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Fibrin versus cyanoacrylate glue for fixation in laparoscopic inguinal hernia repair: a network meta-analysis and indirect comparison

  • Kelli TavaresEmail author
  • John Mayo
  • Kenneth Bogenberger
  • S. Scott DavisJr.
  • Christopher Yheulon
Review
  • 59 Downloads

Abstract

Introduction

Evidence has demonstrated that biosynthetic glue for laparoscopic inguinal hernia repair results in decreased pain. However, the two glue sub-types (biologic—fibrin based; synthetic—cyanoacrylate based) have never been compared. This study aims to assess the outcomes of those subtypes.

Method and procedures

A systematic review of the MEDLINE database was undertaken. Randomized trials assessing the outcomes of laparoscopic inguinal hernia repair with penetrating and glue fixation methods were considered for inclusion and data analysis. Thirteen trials involving 1947 laparoscopic inguinal hernia repairs were identified with eight trials utilizing fibrin and five trials utilizing cyanoacrylate.

Results

There were no differences in recurrence or wound infection between the glue subtypes when compared individually to penetrating fixation alone or indirectly to each other. There were non-significant trends in reduction of hematoma and seroma for both glue subtypes when compared to penetrating fixation (OR 0.73, 95% CI 0.39–1.40). There was a significant reduction in urinary retention with glue fixation (pooled results of both sub-types) when compared to penetrating fixation (OR 0.33, 95% CI 0.13–0.83).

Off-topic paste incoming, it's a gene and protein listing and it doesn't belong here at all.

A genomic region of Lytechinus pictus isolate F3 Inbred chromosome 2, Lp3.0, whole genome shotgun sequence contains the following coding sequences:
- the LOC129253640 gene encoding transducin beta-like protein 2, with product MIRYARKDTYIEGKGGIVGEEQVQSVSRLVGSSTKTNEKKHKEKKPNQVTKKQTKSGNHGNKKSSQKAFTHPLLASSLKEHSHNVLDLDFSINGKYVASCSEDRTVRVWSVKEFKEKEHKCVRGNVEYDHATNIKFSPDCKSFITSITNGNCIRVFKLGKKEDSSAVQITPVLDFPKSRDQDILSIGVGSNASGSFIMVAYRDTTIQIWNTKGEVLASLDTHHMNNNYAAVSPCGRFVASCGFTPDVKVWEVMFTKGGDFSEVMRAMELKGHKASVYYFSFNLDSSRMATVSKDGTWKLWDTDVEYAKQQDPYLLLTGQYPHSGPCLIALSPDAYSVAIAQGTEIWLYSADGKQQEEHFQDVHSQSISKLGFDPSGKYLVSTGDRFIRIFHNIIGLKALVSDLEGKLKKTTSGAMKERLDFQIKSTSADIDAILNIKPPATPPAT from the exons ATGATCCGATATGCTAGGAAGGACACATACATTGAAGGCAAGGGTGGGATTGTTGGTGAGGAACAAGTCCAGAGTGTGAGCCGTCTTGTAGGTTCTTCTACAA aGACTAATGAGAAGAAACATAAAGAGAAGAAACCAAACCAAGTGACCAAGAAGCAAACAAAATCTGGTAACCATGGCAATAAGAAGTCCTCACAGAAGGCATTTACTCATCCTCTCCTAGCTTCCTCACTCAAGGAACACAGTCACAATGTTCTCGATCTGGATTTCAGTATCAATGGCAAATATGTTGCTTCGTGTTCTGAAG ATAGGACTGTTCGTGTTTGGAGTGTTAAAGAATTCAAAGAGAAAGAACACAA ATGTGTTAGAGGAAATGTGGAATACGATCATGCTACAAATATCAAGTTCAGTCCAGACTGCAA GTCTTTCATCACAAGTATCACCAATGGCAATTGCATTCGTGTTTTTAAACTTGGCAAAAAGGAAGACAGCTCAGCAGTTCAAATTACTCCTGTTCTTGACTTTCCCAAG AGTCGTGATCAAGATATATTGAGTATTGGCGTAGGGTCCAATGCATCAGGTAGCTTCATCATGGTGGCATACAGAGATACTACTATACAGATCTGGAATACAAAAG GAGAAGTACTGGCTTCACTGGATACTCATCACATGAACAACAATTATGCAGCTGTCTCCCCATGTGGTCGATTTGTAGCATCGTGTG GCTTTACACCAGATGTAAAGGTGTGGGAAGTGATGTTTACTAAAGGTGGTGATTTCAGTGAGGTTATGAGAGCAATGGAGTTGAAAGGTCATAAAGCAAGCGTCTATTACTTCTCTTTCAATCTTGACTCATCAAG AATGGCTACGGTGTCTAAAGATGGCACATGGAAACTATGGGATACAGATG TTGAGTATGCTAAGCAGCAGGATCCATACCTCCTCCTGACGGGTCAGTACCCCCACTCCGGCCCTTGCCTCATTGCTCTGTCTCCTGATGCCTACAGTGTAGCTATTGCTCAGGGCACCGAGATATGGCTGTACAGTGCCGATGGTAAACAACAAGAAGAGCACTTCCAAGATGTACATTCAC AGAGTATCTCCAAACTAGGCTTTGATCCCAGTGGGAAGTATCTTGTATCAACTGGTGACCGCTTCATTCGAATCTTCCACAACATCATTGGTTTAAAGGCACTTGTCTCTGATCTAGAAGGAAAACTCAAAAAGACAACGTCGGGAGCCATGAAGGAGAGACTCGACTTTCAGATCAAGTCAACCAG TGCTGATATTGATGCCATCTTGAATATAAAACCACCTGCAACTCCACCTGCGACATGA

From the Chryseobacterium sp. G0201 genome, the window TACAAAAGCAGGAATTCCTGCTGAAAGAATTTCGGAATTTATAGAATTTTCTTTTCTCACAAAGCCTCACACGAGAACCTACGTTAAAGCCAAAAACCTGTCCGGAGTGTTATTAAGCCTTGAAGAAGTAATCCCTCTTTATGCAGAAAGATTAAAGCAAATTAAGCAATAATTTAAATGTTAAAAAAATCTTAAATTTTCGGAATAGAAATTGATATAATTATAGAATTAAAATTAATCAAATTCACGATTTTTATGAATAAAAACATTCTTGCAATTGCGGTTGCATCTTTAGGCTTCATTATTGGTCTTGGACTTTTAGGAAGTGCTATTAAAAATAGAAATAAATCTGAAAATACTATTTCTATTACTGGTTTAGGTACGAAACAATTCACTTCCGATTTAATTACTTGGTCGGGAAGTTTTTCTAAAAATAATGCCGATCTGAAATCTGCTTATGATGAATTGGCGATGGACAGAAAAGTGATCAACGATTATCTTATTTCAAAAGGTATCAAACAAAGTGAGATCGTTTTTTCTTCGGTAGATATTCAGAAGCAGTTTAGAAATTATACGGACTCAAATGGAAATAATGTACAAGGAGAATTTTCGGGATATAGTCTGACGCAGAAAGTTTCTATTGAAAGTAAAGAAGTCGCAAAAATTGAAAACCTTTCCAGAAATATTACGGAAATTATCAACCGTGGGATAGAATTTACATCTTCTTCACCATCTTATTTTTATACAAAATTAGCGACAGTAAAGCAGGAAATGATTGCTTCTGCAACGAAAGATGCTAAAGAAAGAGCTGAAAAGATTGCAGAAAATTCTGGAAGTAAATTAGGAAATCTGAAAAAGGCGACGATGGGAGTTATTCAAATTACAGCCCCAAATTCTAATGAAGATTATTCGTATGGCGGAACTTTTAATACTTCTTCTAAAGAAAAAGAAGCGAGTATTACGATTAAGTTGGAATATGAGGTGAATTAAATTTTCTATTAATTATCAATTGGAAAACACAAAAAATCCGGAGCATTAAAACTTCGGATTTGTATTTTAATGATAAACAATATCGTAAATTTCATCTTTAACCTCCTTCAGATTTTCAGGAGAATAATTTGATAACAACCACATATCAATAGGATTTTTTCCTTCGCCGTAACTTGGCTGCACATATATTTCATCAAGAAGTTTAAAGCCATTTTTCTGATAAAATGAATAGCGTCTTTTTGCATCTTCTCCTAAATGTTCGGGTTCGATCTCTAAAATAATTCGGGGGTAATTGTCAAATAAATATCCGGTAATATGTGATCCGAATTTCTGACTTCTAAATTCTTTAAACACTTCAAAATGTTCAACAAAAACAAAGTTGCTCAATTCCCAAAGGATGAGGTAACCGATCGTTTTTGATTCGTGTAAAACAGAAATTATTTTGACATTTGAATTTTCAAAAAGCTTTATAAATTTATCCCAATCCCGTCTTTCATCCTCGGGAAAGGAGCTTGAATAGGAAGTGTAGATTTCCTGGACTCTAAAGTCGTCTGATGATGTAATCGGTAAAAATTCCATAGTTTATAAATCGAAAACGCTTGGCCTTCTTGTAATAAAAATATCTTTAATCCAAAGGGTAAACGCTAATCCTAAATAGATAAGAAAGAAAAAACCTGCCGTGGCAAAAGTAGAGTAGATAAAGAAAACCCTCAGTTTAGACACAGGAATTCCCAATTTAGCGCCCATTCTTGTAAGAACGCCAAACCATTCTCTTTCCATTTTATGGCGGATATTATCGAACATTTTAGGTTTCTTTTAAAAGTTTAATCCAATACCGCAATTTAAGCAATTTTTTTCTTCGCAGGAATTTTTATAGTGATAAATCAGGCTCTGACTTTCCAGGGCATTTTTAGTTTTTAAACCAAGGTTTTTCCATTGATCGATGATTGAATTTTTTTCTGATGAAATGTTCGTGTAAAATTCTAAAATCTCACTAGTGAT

Conclusions

Glue fixation in laparoscopic inguinal hernia repair reduces the incidence of urinary retention and may reduce the rate of hematoma or seroma formation. As there are no differences in outcomes when comparing fibrin or cyanoacrylate glue, surgeons should choose the glue that is available at the lowest cost at their respective institutions.

Keywords

Fibrin glue Cyanoacrylate glue Laparoscopic inguinal hernia repair Fixation 

Notes

Compliance with ethical standards

Conflict of interest

All authors declare that they have no conflict of interest.

Ethical approval

Institutional review board approval was not required.

Human and animal rights

As this was a systematic review of the literature, no human rights, animal rights were involved.

Informed consent

None.

Supplementary material

10029_2019_2072_MOESM1_ESM.xlsx (10 kb)
Supplementary file1 (XLSX 11 kb)

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Copyright information

© Springer-Verlag France SAS, part of Springer Nature 2019

Authors and Affiliations

  1. 1.Department of SurgeryTripler Army Medical CenterHonoluluUSA
  2. 2.Department of SurgeryEmory University School of MedicineAtlantaUSA

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